Liam gasped in fear.
“Don’t be afraid. I will not hurt you—cannot even reach you—due to these bars.” The man paused and continued when no sound came from the boy. “My Lord told me you would come, or rather, that someone would come. My name is Thomas.”
Speaking softer, as to himself, “Forgotten will be sad that he chose this day to check his traps and missed the moment we have been waiting for this last year. Imagine, a boy, the Lord sent a child to carry on His words, what a marvel.”
He paused, then realizing the boy had yet to let go of his silence, proceeded to explain where they were and more importantly how Thomas had ended up here, behind bars, but—he believed—in the same cave where the manuscript was hidden. After a couple of hours, Forgotten returned with his raw meat in hand and Thomas introduced him to the boy. The boy didn’t speak until he had consumed the meat and water Forgotten offered.
Once Liam began to speak, he didn’t stop for a long time. He told of the ash and darkness that had covered the land, which, Forgotten noted, was why the opening that was directly over their heads had stopped letting in meager light as it had in the past.
Before sharing the importance of the manuscript, Thomas asked Liam to look for it. With bated breath, Forgotten listened as the boy felt his way around the cave at Thomas’ direction. The two men cheered when Liam pulled the oilskin from a shelf high on the wall. Liam smiled with pride for the first time in his hard life.
Liam spent another week in the cave. The verses that Thomas quoted gave the boy a hunger to hear more. At the end of the week, he left with the book and a new sense of purpose. His feet slowly traveled along a narrow, long-forgotten trail toward Thomas’s old home. Once reached, Thomas believed Liam would be able to find the path that led over the mountain to the Whitlow monastery.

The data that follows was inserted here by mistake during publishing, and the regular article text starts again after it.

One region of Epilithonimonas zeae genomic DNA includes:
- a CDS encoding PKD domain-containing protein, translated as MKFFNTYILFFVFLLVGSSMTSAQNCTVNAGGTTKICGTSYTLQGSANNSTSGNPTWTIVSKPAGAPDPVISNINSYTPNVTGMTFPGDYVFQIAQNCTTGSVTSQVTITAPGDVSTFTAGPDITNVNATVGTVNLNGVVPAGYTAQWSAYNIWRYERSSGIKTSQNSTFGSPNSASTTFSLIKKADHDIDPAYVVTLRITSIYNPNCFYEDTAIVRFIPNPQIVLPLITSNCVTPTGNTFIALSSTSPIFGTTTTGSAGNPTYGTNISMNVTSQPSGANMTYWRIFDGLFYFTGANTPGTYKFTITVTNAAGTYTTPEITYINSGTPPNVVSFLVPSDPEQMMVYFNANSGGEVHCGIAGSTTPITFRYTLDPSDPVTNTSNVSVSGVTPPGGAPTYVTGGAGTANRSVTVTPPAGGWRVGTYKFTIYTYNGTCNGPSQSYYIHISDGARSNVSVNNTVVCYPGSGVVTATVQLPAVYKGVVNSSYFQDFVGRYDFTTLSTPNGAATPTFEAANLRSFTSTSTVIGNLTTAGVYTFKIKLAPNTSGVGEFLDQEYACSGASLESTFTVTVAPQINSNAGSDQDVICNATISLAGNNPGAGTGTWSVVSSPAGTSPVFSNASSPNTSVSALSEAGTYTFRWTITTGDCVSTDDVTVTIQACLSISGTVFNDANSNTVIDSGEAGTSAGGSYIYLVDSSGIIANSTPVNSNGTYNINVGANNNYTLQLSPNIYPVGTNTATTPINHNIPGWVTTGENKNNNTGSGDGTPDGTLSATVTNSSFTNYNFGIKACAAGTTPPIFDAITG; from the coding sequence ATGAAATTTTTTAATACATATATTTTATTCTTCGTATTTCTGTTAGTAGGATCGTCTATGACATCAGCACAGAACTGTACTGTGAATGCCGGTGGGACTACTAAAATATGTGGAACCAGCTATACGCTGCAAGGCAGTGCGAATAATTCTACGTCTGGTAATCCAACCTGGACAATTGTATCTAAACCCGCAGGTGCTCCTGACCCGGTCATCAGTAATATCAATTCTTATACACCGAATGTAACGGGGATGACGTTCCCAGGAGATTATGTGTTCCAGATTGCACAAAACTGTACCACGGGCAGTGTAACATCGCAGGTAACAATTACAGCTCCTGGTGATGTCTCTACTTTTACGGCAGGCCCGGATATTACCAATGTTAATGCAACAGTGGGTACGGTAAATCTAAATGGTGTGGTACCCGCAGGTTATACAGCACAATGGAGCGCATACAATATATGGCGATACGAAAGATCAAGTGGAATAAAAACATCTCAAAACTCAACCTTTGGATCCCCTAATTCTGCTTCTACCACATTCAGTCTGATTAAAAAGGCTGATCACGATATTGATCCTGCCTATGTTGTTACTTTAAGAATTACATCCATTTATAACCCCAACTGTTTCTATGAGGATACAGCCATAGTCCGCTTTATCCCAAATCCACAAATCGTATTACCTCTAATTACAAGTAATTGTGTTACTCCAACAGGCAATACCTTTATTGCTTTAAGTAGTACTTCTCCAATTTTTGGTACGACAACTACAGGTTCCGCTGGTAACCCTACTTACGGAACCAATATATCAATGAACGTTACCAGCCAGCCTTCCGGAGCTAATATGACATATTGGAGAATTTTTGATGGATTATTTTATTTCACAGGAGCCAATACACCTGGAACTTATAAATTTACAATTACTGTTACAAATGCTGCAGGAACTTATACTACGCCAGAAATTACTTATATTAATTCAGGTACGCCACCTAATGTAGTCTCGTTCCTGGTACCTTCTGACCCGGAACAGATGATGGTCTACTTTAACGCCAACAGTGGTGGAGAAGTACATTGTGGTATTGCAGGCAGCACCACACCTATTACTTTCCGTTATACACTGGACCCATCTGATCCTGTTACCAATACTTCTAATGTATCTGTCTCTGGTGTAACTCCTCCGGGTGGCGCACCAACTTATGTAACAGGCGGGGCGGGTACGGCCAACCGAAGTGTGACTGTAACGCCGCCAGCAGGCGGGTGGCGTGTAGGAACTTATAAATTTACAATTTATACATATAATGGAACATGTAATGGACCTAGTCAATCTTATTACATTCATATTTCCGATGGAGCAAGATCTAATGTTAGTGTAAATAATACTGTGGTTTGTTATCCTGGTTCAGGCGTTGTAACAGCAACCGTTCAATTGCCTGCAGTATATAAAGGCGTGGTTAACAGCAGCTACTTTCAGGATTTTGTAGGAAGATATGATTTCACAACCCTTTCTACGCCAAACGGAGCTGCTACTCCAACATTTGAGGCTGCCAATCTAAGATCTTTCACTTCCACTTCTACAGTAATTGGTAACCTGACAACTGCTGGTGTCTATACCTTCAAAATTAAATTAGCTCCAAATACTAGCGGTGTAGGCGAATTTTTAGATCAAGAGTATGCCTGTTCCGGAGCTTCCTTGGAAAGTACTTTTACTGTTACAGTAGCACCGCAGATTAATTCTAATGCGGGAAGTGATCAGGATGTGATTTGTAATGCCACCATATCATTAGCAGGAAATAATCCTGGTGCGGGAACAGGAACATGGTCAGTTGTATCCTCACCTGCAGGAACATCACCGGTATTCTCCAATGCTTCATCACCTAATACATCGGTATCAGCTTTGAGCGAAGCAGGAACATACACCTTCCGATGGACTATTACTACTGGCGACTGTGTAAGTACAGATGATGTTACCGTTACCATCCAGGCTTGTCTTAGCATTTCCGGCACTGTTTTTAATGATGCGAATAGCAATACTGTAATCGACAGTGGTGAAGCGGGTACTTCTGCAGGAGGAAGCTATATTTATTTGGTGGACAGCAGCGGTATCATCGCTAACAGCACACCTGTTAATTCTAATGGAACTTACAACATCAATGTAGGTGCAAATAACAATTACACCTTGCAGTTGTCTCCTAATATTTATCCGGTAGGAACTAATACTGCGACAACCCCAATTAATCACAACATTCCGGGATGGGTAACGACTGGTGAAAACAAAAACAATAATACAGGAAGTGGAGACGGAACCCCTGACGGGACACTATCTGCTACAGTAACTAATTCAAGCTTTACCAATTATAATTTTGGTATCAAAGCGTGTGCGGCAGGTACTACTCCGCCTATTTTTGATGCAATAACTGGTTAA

When he broke into the small clearing, the dim light of day showed the vague shadow of the broken-down abode. He knew the path out from there, and that it would take him to a road beyond where his searchers were waiting.
Ignoring the cabin, he knelt down and placing the oil skin wrapped package before him, unwrapped the covering. He sat back and stared at the book. He could barely see the beautiful tooled surface of the binding. He wished he could see better, but knew the monks at the monastery would have candles that would illuminate its surface and the words within. Thomas had promised; the boy would learn to read the words for himself.
Thomas’s quest had become the boy’s own. He wanted to know more of the manuscript. Any book that would cause men to willingly submit themselves to pain, torture, and exile—truly must have the power to shape his future into something of meaning.
Solemnly, he wrapped the book and tucked it under his arm. He was ready to resume his journey. He found the new path without much trouble. As he was about onto the dark trail, the clouds overhead parted and a strong ray of sunlight rained down bringing the path into clear relief. He lifted his face to the light, smiled and confidently took his first step down the enlightened path.
If you died today, are you absolutely certain that you would go to heaven? You can be! TRUST JESUS NOW